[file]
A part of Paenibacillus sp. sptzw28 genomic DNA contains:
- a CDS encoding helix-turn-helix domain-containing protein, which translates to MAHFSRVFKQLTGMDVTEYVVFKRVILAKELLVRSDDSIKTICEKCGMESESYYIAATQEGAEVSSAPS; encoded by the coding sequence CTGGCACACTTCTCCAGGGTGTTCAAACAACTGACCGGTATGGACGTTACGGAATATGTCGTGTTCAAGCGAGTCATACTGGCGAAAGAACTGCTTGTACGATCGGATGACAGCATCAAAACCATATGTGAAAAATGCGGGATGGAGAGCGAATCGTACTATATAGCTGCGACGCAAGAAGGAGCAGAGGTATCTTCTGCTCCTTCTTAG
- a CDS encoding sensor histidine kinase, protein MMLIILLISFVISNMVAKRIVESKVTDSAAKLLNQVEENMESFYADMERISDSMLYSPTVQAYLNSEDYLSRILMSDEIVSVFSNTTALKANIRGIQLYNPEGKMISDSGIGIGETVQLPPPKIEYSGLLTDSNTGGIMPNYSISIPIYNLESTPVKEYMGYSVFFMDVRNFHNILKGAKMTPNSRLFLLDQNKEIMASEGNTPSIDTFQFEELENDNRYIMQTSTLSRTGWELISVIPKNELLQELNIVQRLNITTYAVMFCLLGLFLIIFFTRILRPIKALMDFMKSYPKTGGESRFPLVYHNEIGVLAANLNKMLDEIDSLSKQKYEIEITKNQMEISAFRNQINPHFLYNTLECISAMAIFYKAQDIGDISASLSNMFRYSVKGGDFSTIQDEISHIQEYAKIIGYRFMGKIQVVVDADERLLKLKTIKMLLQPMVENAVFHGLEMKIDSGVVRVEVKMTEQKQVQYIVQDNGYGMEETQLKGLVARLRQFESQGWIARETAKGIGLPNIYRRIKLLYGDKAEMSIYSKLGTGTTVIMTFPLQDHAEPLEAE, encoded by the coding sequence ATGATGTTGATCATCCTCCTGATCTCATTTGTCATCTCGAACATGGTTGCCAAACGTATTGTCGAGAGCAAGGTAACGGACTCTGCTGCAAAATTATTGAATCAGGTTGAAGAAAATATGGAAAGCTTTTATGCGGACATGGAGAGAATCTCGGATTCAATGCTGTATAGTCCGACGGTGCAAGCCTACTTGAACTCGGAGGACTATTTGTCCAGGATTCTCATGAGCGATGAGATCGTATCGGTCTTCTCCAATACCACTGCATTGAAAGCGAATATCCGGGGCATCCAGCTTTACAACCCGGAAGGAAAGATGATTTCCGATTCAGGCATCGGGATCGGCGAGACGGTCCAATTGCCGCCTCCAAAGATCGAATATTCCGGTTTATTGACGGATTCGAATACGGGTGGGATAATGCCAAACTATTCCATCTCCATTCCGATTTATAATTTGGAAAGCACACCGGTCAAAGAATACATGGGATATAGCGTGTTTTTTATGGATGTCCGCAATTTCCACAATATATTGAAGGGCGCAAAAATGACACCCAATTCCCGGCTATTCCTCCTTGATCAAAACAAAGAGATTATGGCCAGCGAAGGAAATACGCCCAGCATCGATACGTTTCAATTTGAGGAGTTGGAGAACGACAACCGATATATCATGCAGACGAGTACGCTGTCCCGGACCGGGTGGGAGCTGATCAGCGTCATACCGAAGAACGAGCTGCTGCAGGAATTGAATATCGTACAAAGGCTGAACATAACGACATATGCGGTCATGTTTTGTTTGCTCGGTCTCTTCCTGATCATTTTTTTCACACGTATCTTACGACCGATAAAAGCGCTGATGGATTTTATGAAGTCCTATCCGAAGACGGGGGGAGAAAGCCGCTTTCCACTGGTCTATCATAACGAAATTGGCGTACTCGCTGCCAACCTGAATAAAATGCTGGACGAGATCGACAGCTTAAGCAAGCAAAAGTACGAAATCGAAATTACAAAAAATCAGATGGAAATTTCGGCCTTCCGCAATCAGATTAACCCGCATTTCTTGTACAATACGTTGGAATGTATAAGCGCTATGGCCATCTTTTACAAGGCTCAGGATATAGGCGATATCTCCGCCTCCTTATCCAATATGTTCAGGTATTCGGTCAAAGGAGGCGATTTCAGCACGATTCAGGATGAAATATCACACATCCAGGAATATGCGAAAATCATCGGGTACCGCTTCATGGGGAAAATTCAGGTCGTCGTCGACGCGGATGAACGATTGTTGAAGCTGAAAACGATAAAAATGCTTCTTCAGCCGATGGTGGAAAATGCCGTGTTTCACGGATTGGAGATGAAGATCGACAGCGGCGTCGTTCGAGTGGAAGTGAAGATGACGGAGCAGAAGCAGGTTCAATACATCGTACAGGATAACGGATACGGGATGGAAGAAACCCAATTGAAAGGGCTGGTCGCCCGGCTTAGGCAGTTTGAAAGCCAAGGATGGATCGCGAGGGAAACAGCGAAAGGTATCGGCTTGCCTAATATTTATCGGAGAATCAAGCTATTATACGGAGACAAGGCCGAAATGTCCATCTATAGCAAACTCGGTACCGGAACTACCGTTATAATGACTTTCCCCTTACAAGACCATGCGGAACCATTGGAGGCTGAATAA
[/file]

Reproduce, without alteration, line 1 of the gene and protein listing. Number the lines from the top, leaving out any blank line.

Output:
A part of Paenibacillus sp. sptzw28 genomic DNA contains: